LJ Talks with Roger Jänecke, Publisher of Visible Ink

Publisher Roger Jänecke talks with LJ about Visible Ink’s distinctive approach to reference.

Established in 1989 in the Detroit area, Visible Ink Press is known for its engaging mix of reference books that celebrate Black and Indigenous peoples and inform patrons about history, sciences, and even supernatural and unexplained phenomena. Publisher Roger Jänecke talked to LJ about Visible Ink’s distinctive approach to reference.

What do you want librarians to know about the role that popular and ready reference titles can play in meeting patrons’ expectations and needs?

I would argue that popular reference titles are similar to open-stack libraries. A patron might pick up a book for one thing, and then make a serendipitous discovery on a neighboring page or chapter. A student might pick up our African American Almanac for Martin Luther King Jr. and also find Dorothy Height or Benjamin Hooks or other, lesser-known notables. In contrast, online sources (whether a simple Google search, a Wikipedia entry, or a more sophisticated database search) work more like a closed-stack library, which can be excellent too, but easier for some patrons to use than others.

Your reference books cover many subjects—the expected history, but also parapsychology and unexplained phenomena. There’s much debate about what reference is these days. How does Visible Ink define it?

I once heard someone say (and I wish I could remember who in order to give them credit) that someone might pick up a book a second time because it was a good read, but if they pick up a book a third time, then they are looking for information, and that’s a reference. A book read for a third time for the information is a reference book. Still, I believe a reference shouldn’t just be for finding information for research, studies, or general knowledge. My hope is that a reader picks them up several times both because they want to learn about werewolves, say, but also because the Werewolf Stories are a good read.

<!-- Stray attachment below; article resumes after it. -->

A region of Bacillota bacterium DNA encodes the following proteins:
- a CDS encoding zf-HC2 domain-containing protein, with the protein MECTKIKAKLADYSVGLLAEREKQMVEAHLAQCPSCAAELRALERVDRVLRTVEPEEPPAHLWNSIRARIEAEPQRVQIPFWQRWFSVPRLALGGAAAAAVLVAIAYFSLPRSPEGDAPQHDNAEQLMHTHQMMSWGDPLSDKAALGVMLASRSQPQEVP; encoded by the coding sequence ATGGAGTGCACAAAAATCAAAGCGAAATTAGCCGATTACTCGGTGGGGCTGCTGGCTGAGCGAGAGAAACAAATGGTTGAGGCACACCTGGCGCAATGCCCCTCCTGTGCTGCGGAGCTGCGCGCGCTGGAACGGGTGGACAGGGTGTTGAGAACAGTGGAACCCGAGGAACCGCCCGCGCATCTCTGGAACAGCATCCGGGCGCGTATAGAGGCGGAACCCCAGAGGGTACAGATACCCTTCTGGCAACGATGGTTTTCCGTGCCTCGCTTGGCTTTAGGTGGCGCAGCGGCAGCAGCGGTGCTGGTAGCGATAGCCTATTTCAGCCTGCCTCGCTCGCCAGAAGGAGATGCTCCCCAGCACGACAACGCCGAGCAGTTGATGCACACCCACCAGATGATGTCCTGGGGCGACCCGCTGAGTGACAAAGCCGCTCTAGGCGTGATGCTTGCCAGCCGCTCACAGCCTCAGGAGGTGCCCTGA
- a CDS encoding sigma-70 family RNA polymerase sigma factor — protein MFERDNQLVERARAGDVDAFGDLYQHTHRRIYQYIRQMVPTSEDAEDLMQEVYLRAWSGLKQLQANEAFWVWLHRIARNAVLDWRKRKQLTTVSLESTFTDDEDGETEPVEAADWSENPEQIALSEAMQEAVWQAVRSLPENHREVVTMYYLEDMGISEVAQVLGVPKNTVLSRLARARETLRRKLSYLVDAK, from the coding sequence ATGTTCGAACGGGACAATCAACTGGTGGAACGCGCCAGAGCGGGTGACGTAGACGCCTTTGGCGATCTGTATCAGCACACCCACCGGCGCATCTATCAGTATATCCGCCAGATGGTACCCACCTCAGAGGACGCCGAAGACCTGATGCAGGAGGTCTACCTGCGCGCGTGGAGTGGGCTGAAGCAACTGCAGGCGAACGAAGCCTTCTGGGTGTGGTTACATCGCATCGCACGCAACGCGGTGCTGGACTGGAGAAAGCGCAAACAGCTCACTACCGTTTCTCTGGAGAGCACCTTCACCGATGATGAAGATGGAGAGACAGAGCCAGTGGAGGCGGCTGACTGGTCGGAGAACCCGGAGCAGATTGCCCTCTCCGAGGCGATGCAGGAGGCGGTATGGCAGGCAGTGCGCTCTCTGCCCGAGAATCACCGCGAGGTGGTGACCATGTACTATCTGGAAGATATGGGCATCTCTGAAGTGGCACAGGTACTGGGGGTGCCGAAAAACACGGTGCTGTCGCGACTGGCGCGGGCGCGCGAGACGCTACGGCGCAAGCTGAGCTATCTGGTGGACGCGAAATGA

You have a mission to not only inform but also entertain. Why is that important for reference books?

Thanks to the internet, access to knowledge and information has expanded and morphed. Vetted, reviewed, and edited information on a topic is no longer enough to entice a reader to pick up or buy a book when seemingly similar information is a click or two away. If I just want the facts, I can do the work, look at and compare a few trusted sites, and get the information I’m looking for. But if I want the story behind the facts—the lead-up or the fallout, say—then that is not so easily found, and that’s where our books come in. A good story draws people in and makes facts, figures, and history so much more interesting (and more easily understood). Plus, a good reference not only presents facts but also provides analysis, context, and viewpoints on those facts.

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